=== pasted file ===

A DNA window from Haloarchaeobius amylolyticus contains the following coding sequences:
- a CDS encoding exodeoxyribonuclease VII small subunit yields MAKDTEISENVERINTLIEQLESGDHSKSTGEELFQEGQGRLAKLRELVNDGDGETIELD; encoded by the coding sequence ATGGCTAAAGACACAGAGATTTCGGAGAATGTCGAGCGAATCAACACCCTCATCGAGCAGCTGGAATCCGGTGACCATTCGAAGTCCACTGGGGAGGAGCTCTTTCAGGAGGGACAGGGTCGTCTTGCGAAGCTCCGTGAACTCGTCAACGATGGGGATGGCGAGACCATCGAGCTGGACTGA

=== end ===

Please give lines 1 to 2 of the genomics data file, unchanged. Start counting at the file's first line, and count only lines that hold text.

A DNA window from Haloarchaeobius amylolyticus contains the following coding sequences:
- a CDS encoding exodeoxyribonuclease VII small subunit yields MAKDTEISENVERINTLIEQLESGDHSKSTGEELFQEGQGRLAKLRELVNDGDGETIELD; encoded by the coding sequence ATGGCTAAAGACACAGAGATTTCGGAGAATGTCGAGCGAATCAACACCCTCATCGAGCAGCTGGAATCCGGTGACCATTCGAAGTCCACTGGGGAGGAGCTCTTTCAGGAGGGACAGGGTCGTCTTGCGAAGCTCCGTGAACTCGTCAACGATGGGGATGGCGAGACCATCGAGCTGGACTGA